It's not every day that you come across a rap group that cite Sun Ra and Sonic Youth as their influences. But Anti-Pop Consortium are hardly your average rap group. This Brooklyn outfit eschew the braggadocio of their hip-hop peers in favour of elaborate rhymes and lofty experimentalism. On record, they peddle a refreshingly original sound – hip hop stripped to its bare bones and reassembled with the help of avant-garde electronica and free-form jazz. Not altogether surprisingly, they have a particularly high-brow following. Those boffs from Radiohead liked them so much that they decided to take them on tour last year.
Anti-Pop Consortium began life as part of New York's poetry underground in the mid-Nineties.They recently signed to the Sheffield-based label Warp, home to electronic experimentalists Autechre and the Aphex Twin. It's an unusual move for a rap act but one that fits perfectly with their ethos of experimentation.
Yet, while they must be praised for trying to broaden the parochial boundaries of hip hop, you wonder if they have lost sight of their original goal – that is, presumably, to inspire and entertain. Things begin promisingly enough. They arrive on stage in a barrage of beats shouting about how they're "gonna light this joint" and "get London jumpin' ", and for a while you believe them.
Beans, High Priest and M Sayyid (they may take an intellectual approach to their art but they're not above giving themselves silly names) are dextrous rappers but their verbal skills aren't enough to sustain the show. Their songs are set against a stark backdrop of electronic twitching – "Ping Pong" starts forcefully enough but tails off with some protracted electronic noodling. As the evening wears on, the pace barely wavers and the instrumentals remain abrasive, dark and directionless.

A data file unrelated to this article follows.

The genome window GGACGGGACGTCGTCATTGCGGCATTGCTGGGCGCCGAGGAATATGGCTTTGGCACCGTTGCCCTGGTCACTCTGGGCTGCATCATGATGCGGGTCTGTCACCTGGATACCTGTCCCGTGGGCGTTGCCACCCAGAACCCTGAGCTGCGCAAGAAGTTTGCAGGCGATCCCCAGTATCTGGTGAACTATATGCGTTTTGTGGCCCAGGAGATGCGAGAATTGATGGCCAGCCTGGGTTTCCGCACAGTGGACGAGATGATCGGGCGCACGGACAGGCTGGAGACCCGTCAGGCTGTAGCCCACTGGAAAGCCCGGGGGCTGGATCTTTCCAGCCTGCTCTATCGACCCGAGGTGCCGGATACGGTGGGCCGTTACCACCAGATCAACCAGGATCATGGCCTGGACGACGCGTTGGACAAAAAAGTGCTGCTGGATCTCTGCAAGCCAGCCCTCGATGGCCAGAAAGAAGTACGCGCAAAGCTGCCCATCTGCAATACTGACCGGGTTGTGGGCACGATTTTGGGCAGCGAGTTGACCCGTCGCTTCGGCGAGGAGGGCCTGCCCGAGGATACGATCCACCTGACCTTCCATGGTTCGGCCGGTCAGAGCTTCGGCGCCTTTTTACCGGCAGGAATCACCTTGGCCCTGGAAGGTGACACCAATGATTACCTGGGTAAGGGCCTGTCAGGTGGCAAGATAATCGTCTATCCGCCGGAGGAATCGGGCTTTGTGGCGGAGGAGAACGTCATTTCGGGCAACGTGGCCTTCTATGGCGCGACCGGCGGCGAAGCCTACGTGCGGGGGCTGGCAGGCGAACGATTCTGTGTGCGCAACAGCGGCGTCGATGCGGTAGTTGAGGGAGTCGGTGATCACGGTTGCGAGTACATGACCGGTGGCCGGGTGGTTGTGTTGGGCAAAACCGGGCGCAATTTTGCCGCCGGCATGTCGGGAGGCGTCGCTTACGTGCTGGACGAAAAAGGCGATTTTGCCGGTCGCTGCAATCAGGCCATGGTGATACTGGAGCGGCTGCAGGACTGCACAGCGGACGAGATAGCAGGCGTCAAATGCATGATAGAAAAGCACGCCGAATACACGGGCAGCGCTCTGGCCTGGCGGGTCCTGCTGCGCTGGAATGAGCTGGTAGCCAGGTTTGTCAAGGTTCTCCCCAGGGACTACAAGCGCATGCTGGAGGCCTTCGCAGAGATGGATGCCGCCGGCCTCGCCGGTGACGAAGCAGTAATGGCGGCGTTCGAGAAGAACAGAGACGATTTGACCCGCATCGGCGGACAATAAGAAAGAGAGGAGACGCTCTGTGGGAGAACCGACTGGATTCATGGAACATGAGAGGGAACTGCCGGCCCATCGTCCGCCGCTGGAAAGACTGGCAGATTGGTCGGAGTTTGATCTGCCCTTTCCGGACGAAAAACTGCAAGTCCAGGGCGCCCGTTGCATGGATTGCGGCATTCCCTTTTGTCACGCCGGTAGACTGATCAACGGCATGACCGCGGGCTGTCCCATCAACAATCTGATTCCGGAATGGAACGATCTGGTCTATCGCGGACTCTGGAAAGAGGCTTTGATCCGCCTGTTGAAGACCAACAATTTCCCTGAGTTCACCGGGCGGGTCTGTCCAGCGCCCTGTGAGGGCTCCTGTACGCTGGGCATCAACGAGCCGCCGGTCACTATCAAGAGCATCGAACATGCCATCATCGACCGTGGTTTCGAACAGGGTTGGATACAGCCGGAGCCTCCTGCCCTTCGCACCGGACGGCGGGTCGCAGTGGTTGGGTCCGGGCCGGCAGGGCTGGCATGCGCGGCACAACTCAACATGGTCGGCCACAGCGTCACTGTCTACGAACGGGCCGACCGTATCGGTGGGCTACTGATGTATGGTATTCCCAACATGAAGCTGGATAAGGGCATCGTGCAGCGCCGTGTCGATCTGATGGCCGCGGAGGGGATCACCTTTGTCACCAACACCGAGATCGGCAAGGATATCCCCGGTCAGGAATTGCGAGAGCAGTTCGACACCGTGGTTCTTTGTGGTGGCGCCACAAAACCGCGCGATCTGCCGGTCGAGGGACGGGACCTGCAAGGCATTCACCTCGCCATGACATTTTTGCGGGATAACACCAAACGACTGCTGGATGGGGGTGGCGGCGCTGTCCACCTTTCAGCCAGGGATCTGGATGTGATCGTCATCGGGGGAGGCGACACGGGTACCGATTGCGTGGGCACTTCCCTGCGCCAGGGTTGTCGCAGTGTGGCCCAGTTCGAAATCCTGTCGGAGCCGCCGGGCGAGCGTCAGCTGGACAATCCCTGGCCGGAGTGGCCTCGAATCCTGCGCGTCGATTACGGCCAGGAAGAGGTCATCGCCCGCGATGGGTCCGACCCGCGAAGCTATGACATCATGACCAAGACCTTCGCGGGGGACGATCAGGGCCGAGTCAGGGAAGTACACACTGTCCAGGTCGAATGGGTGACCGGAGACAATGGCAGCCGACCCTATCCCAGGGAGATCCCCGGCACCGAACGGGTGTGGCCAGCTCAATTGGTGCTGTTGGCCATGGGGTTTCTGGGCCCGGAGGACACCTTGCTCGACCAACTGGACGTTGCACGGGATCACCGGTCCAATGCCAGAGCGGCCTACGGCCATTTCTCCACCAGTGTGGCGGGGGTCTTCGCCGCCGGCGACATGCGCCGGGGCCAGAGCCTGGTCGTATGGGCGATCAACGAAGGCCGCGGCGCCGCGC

Matters are made considerably worse by the band's insistence on the lights being turned down. One of the joys of live hip hop is the spectacle of man and microphone but for the duration of tonight's show our hosts are mere silhouettes. With little to focus on either visually or aurally, it's impossible to concentrate.
This is frustrating principally because you know that they are capable of so much better. While their latest Arrythmia record is wilfully experimental, it has a more inclusive feel about it. If the surreal nonsense-verse lyrics don't keep you entertained then there are at least some jaunty rhythms to keep your toes tapping. But these details are lost when played live.
It's a laboured and obstinate performance that keeps the listener at arm's length.
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